Airlines are expanding in-flight entertainment options. // © 2015 iStock
Feature image (above): A profitable 2015 has led to a new focus on the passenger experience. // © 2015 iStock
Consumers have a love-hate relationship with airlines. When things go smoothly, flying is an easy and convenient way to travel. But overcrowded cabins, hidden (or not-so-hidden) baggage fees or a sluggish in-flight Wi-Fi connection may leave clients little choice but to flock to Twitter and unleash a 140-character rant upon landing.
Still, airlines have continued to focus on passenger satisfaction while striving to maximize efficiency and increase revenue. It’s been a challenge, but a profitable 2015 has led to a window of opportunity for the year ahead.
Six years post-recession, airlines have finally reached average U.S. profitability, thanks to plunging fuel prices that have led to an increase in revenue. What’s more, the industry has achieved its highest American Customer Satisfaction Index score since 1994.
Now, airlines are using the momentum to reinvest in their most important asset: passengers.
“In 2015, U.S. airlines have been investing, on average, $1.4 billion per month into the passenger experience,” said Melanie Hinton, managing director of airline industry public relations for Airlines for America. “They are realizing that passengers want more control over their entire travel experience.”
This could be anything from more on-demand, in-flight entertainment options to increasing amenities in economy class — both of which received upgrades in 2015 and have impressive improvements slated for the year to come.
Passengers’ reliance on technology, both on the ground and in the air, continues to rise. Several carriers made improvements to in-flight entertainment, mobile apps and e-ticketing this past year.
Some airlines are turning to apps to increase services that are available before a consumer boards. Delta Air Lines recently announced that passengers can book and pay for flights using Apple Pay and the Fly Delta app, while United Airlines’ app will show where to find an airport’s best burger or the closest ATM.
Once in the air, passengers have an expanding number of Internet-based in-flight entertainment options. JetBlue, rated the most satisfying U.S. airline in the low-cost segment according to J.D. Power’s “2015 North America Airlines Satisfaction Study,” intends to be the first airline
to offer free in-flight Wi-Fi to all passengers by fall 2016. This feature is a trend that Mike Boyd, president of airline consulting company Boyd Group International, believes will soon become mainstream across the board.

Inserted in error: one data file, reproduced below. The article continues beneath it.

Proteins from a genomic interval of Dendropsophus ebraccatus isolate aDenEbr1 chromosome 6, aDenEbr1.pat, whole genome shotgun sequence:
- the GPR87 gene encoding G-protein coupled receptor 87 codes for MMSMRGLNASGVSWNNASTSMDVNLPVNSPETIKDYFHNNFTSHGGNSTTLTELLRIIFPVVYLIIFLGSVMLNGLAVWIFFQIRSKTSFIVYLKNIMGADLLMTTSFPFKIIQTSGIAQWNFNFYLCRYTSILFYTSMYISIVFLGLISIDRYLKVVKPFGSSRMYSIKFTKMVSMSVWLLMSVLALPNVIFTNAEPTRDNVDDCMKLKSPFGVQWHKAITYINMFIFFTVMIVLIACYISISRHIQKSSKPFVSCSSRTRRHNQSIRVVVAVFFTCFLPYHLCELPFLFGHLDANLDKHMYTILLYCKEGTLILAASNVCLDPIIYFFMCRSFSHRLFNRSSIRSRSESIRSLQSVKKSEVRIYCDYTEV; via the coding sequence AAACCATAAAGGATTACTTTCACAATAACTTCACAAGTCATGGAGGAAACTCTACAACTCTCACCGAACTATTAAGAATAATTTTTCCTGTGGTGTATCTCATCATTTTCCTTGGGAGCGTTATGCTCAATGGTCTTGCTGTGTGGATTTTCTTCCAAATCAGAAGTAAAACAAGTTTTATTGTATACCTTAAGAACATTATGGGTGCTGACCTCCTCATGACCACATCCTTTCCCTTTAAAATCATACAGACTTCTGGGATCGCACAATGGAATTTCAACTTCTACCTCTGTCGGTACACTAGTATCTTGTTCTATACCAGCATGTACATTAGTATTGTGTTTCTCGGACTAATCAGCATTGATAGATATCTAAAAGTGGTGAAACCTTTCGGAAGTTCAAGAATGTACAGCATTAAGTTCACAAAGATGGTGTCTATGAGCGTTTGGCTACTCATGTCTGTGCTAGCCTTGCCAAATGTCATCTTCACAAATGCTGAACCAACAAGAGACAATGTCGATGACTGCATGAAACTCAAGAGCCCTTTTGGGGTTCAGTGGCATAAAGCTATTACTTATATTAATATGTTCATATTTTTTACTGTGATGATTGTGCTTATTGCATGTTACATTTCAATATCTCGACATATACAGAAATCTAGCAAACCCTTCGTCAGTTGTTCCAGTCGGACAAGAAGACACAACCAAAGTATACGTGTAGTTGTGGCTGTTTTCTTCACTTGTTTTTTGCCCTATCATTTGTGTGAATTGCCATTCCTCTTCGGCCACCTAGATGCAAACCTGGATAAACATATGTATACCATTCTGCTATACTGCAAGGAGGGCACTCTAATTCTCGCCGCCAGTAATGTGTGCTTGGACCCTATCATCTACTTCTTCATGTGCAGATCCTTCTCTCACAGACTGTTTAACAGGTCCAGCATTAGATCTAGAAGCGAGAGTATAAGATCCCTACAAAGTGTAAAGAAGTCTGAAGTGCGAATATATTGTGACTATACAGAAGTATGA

Additionally, United recently expanded its free personal device entertainment on select United Express regional jets, allowing passengers complimentary access to a library of movies and television shows available for streaming on their own devices. Expanded HBO programming and exclusive content from Vevo are also free to stream.
A New Class of Comfort
While many passengers associate benefits with the front cabin, several carriers are working on new initiatives to enhance a passenger’s experience in coach.
For example, travelers booking Singapore Airlines will have the opportunity to fly in “premium economy” seats from the U.S. beginning in January 2016.
Although passengers will pay up to 40 to 50 percent more for premium economy seats, this cushier product is designed for an “emerging market segment of main cabin travelers who are interested in some of the perks and amenities available in business class,” said James Boyd, vice president of public relations for the Americas for Singapore Airlines.
Those perks include greater seat width, more legroom, an 8-inch recline and a calf- and footrest.
But perhaps the most imaginative attempt comes from Delta, whose “Innovation Class” allows select travelers to reserve a seat next to thought leaders in business, art and technology on select flights — dubbed “a mentorship at 35,000 feet.” Passengers fly for free and can apply for these seats through LinkedIn.
But will these initiatives inspire fliers to continue to reevaluate their complex relationship with airlines in 2016?
Only time — and Twitter — will tell.